Should You Bet Against the Dollar?

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With the dollar near record lows, more American investors are starting to think about whether it's time to start dabbling in the foreign currency exchange market. Experts have one piece of advice: Be careful.

Few Americans are probably familiar with Forex, the international exchange market where the only thing traded is money. It is open 24 hours a day, five days a week, and a place where all the trades are done electronically. There is no central trading floor. Yet, at roughly $1.9 trillion worth of trades per day, it is by far the largest financial market in the world.

Some investors might look at the current currency climate as a prime time to hop onboard the Forex train. But the reasons for caution are many.

First, of course, there's hardly any certainty that the dollar will keep falling. Mark Zandi, Chief Economist of Moody's, believes the free-fall might be slowing: "I think the dollar is near a bottom via the Euro, pound and Canadian dollar. Foreign exchange markets are already pricing in a very weak if not recessionary U.S. economy and substantial Fed easing." And while he thinks the dollar still has further to go in relation to the Chinese Yuan and other Asian currencies — he predicts another 5% to 7.5% until early in the next decade, when he thinks the Chinese-U.S. trade balance will stabilize — jumping into the Forex probably isn't the smartest way to take advantage of this environment.

Second, and more important, investing in the Forex is extremely risky — far riskier than the stock market. In the currency market, investing only a small amount of money can give the trader control over a far larger sum. That's because the fluctuation in the Forex is often so minimal that it would be difficult to see any real profit (or suffer significant loss) if trades were done in actual dollars. Brokers won't deal with you that way.

What they will do is leverage a ratio of "credit" to dollars to you. This varies from broker to broker and depends upon the size of the trade. It is usually no less than 50:1 and is typically 100:1. At a ratio of 100:1, that means for every $1,000 you invest, you're actually trading with $100,000 — that is, you are actually carrying the risk on $100,000, the difference being a loan from the broker.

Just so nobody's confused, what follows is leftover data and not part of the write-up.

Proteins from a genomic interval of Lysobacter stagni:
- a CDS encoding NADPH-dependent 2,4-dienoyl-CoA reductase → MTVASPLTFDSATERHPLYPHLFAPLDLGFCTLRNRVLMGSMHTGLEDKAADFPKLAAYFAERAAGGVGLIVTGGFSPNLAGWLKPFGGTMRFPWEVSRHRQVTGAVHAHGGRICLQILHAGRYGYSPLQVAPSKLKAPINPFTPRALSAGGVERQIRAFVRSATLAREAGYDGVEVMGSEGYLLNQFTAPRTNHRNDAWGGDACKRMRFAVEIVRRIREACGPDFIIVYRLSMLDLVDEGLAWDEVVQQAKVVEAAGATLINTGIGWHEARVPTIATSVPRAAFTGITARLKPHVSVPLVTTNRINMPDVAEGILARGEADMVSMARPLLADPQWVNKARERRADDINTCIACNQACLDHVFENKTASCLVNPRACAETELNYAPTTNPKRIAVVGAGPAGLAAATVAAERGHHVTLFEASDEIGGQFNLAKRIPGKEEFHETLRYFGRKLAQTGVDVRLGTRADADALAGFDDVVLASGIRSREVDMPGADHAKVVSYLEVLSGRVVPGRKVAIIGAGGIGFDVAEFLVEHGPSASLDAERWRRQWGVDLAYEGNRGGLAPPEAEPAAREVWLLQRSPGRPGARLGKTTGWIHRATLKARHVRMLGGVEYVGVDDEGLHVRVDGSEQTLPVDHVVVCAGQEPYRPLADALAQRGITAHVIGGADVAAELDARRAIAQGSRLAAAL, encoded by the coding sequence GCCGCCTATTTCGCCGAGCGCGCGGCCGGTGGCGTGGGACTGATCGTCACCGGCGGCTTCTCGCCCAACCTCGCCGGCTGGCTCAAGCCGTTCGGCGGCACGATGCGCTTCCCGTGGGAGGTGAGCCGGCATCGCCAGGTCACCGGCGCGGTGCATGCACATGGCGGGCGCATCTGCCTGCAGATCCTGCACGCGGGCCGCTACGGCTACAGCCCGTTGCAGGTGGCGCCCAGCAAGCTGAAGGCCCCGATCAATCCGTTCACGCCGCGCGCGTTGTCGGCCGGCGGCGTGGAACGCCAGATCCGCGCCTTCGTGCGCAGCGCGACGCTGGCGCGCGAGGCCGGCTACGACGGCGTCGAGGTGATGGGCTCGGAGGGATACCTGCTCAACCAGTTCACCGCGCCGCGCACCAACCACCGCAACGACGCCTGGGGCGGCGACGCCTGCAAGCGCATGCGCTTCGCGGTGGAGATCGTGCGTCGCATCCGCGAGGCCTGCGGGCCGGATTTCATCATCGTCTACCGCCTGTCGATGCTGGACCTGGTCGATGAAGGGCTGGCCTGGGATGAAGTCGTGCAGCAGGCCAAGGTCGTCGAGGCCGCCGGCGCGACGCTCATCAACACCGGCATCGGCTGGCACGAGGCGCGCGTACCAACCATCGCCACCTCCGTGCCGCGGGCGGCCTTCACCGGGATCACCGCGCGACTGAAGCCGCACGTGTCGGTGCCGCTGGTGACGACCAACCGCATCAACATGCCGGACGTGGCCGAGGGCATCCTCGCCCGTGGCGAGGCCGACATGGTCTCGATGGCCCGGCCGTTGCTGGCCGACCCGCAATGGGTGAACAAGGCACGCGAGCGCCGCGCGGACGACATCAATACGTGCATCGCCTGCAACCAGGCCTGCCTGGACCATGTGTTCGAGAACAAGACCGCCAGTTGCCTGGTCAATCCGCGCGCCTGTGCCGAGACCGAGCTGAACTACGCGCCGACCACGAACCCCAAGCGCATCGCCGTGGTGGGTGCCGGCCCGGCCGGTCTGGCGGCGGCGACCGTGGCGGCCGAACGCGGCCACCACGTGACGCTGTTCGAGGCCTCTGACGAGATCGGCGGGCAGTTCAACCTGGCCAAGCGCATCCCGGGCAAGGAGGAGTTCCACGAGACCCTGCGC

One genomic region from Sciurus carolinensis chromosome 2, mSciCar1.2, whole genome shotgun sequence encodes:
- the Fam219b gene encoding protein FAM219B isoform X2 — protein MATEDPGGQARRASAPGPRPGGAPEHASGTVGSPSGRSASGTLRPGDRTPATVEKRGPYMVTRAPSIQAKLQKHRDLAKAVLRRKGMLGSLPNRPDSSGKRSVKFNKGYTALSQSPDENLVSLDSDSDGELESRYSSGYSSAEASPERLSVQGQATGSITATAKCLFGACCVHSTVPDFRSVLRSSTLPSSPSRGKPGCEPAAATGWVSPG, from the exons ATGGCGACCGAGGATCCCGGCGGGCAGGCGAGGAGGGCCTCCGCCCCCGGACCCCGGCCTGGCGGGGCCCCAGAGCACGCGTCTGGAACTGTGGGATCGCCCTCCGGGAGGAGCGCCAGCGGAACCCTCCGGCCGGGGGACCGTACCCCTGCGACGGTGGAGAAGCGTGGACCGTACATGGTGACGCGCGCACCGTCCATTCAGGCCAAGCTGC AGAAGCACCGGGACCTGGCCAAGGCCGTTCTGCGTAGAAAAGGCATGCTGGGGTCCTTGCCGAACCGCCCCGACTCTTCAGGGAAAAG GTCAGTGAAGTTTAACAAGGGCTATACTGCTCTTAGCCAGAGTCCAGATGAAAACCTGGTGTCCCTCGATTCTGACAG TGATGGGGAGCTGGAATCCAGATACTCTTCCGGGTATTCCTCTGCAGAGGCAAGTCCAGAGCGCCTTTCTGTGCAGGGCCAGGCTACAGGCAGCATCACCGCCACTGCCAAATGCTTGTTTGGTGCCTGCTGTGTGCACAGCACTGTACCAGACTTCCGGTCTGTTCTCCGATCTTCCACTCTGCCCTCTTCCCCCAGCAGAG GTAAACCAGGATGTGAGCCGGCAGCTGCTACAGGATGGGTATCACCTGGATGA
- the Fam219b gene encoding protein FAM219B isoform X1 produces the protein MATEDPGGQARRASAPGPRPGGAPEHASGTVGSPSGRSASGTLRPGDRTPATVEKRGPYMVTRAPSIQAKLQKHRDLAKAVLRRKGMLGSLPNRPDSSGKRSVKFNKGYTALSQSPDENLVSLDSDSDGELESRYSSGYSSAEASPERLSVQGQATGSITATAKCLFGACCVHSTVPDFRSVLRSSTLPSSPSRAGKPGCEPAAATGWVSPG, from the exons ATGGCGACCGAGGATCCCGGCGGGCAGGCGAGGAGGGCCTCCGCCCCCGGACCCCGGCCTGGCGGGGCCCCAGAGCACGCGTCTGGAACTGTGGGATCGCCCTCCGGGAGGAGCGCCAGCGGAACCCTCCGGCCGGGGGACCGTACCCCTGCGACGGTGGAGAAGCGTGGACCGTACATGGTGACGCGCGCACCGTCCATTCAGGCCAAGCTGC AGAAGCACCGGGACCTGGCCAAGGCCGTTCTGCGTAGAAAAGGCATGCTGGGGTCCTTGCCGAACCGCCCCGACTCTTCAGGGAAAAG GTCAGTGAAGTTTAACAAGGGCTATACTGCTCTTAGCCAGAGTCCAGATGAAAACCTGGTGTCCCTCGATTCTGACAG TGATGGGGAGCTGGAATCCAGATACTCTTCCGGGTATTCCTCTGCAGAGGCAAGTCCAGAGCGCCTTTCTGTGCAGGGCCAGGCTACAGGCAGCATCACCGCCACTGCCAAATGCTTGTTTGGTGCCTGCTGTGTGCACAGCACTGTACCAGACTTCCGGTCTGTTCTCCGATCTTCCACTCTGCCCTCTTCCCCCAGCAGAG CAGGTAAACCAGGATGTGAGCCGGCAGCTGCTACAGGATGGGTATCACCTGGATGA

This arrangement is great for the winner, "Wow, I just made $1,500 off a $1,000 investment!" But terrible for the loser, "I lost WHAT? But I only invested a fraction of that!" That's why being an individual or "retail" investor in the currency market is not for the faint of heart.

Take Robert Skiff, co-founder of the Vermont Commons School, where he is an admissions counselor and the social sciences chair. In his downtime — if the climate's right — he is an avid currency trader. "I'm not very active right now," says Skiff from his home in northern Vermont. "You have to be willing to walk away if your models aren't going to fit," and he now feels the environment is too unstable.

Skiff considers himself a "quantitative trader," which is someone who uses "rigorous computer modeling and data schemes to find advantages." He calls the other type of investors "trend followers" or "qualitative traders," those who "look at charts and 30-day moving averages" to try to beat the market.

Because the foreign exchange market is so complicated, now might be the worst time to experiment with currency trading. But both Zandi and Skiff offer investors some sensible advice on how to make the most of the recent dollar drubbing. "I think the best way for individual investors to participate in Forex is to be sure to have a significant share of assets allocated to overseas stock and bond investments, particularly in Asia," says Zandi. "For the average investor wanting to play on the dollar falling, it would make more sense to invest in an index fund in [an overseas stock market]. Then you might get a kick from the falling dollar and the stock market of that country," says Skiff.

A final bit of age-old wisdom holds up for all kinds of investments, the Forex included. Says Skiff: "When someone says it's impossible for an asset to go down, run for the hills."